|Publication number||US5365938 A|
|Application number||US 08/195,575|
|Publication date||Nov 22, 1994|
|Filing date||Feb 14, 1994|
|Priority date||Dec 20, 1991|
|Also published as||DE69230992D1, DE69230992T2, EP0549266A2, EP0549266A3, EP0549266B1|
|Publication number||08195575, 195575, US 5365938 A, US 5365938A, US-A-5365938, US5365938 A, US5365938A|
|Original Assignee||Instrumentarium Corporation|
|Export Citation||BiBTeX, EndNote, RefMan|
|Patent Citations (8), Referenced by (16), Classifications (5), Legal Events (5)|
|External Links: USPTO, USPTO Assignment, Espacenet|
The present application is a continuation application of U.S. patent application, Ser. No. 07/990,601, filed Dec. 14, 1992, and now abandoned.
The present invention relates to an apparatus for separating a liquid component from a patient's exhalation gas to be delivered to one or more analyzing units, said apparatus comprising a first chamber, wherein the exhalation gas coming from a patient is delivered and wherein the inflowing gas is divided into two components in a manner that some of the gas flows to an analyzing unit and some of the gas, as well as a liquid component possibly entrapped in the exhalation gas, is carried away past the analyzing unit, a second chamber, through which a patient's exhalation gas flows from the first chamber to the analyzing unit, and a gas permeable wall, which separates these chambers and through which the gas flows from first chamber to second chamber.
In anesthesia or in intensive care, the condition of a patient is often monitored e.g. by analyzing the air exhaled by a patient. Special attention is paid to the carbon dioxide content exhaled by a patient. The content of anesthetic gases is also often monitored. Therefore, a small portion of the exhalation air is delivered to a analyzing unit. This sample often carries along to the analyzing unit some water vapour, which condenses into droplets, and also some dust, mucus and blood. Such components carried along with the sample have a detrimental effect on the analyzing unit and measuring result. This is why the liquid components are often removed and collected from a gas sample upstream of the actual analyzing unit. A water separator and a method developed for this purpose are disclosed in U.S. Pat. Nos. 4,304,578 and 4,382,806. In order to separate liquid components, a gas sample is delivered into a rather small chamber, wherein the flow divides into two components.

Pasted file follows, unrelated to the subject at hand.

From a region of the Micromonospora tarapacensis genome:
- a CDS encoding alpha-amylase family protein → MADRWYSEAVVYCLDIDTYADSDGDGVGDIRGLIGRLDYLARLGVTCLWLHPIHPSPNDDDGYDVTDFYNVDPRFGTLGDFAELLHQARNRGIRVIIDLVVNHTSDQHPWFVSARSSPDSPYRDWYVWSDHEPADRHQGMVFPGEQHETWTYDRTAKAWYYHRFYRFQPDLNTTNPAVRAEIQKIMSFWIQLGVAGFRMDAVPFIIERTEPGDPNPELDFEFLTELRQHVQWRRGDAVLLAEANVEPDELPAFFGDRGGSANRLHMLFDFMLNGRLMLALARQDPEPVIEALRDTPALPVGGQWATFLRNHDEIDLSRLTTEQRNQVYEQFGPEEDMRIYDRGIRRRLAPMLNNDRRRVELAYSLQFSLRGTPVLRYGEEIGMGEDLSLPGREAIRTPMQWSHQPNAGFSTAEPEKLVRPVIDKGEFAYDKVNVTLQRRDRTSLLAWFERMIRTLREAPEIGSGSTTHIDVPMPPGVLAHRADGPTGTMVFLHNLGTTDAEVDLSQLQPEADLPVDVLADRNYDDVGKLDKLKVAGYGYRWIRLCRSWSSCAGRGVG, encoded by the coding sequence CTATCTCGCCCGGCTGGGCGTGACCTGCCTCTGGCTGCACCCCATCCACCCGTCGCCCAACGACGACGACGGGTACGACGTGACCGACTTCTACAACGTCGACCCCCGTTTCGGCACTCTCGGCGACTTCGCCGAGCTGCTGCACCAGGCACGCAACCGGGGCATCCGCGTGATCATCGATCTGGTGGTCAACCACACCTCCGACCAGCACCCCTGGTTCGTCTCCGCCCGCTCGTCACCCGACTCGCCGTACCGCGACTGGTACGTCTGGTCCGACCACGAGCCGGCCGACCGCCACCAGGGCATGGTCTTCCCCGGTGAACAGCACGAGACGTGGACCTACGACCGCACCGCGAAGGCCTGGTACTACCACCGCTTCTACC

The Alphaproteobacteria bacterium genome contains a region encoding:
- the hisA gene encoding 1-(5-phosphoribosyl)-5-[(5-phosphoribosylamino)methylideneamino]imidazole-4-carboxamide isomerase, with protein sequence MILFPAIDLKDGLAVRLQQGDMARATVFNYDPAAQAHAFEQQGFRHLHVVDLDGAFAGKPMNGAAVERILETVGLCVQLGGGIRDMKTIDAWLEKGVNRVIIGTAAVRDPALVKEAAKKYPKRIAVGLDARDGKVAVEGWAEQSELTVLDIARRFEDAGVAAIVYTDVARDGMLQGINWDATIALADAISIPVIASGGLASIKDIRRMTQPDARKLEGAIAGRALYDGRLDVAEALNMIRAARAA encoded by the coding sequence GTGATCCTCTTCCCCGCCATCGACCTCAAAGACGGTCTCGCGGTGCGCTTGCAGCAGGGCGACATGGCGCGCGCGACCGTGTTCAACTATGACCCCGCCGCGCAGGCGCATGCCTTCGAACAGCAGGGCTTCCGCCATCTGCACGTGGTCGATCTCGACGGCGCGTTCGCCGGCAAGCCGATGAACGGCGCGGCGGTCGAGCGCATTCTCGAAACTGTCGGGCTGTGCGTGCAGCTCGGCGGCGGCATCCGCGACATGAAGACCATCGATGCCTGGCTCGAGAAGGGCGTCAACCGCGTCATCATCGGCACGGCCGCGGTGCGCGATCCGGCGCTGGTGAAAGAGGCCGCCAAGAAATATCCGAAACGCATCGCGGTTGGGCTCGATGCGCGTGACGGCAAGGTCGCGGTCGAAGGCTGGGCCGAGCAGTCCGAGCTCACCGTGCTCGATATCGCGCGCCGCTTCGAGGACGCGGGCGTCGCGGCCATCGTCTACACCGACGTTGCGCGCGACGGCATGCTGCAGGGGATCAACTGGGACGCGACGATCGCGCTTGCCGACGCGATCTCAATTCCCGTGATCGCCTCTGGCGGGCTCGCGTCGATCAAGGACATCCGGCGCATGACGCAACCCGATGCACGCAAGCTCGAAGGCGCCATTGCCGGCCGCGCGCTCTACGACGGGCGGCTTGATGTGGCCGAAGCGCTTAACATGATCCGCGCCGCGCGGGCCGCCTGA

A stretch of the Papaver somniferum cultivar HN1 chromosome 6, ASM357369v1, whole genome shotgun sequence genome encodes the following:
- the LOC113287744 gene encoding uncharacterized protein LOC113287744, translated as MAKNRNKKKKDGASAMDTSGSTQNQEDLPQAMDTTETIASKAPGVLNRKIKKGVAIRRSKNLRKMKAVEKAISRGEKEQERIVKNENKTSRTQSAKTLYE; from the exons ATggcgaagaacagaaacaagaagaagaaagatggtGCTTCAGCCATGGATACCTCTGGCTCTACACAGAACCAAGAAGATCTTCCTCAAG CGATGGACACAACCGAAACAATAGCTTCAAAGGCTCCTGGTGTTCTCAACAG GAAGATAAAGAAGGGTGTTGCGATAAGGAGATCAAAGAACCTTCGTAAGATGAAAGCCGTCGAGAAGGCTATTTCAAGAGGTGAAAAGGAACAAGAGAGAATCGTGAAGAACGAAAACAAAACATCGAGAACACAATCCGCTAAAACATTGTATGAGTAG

The main flow keeps running from the top section of this chamber to an analyzing unit while the minor side flow is carried from the bottom section of the chamber out of reach of the analyzing unit, usually by way of a water receiver. The purpose is to condense the liquid, definitely vapourized by this time, condensate on the chamber walls and to carry on its passage down to a water receiver together with the rest of the liquid secretion. However these solutions are not totally sufficient, since some of the liquid components may still find access to an analyzing unit along with the main flow.
According to later solution described in U.S. Pat. No. 4,886,528 a chamber, wherein a liquid component is separated from a gas flow, is divided into two sections by means of a gas permeable and liquid-impermeable material. Thus, a sample picked up from the exhalation air of a patient is delivered into the first chamber of a water separator, from which the liquid component along with a minor amount of gas is sucked away, usually by way of a water receiver. Most of the gas flow received in the first chamber is sucked through the liquid-impermeable material into the second chamber and further to an analyzing unit. This material prevents effectively the passage of liquid to the analyzing unit.
The last described solution works well as long as just a moderate amount of liquid secretions are entrapped in the exhalation air of a patient. If, for some reason, however, a patient secretes e.g. mucus more than in a normal case, the liquid-impermeable material installed in the chamber will be choked up rather quickly, thus preventing the passage of gas samples to the analyzing unit.
An object of this invention is to overcome the above problems. Thus, the object is to provide an apparatus for removing a gas-entrapped liquid component from a gas to be delivered to the analyzing unit of a gas analyzer. Another object is to provide an apparatus for removing a solid component entrapped in the exhalation air of a patient from an exhalation gas to be delivered to the analyzing unit of a gas analyzer. A particular object is to provide an apparatus, which is suitable for removing a liquid or solid component entrapped in an exhalation gas to be delivered to the analyzing unit of a gas analyzer and which has a long service life even when used for examining the exhalation gas of a patient producing plenty of secretions. Most particularly, an object is to provide an apparatus, which is suitable for removing a liquid or solid component entrapped in an exhalation gas to be delivered to the analyzing unit of a gas analyzer and which is capable of substantially reducing the choking possibility of a gas-permeable and liquid-impermeable filter used therein.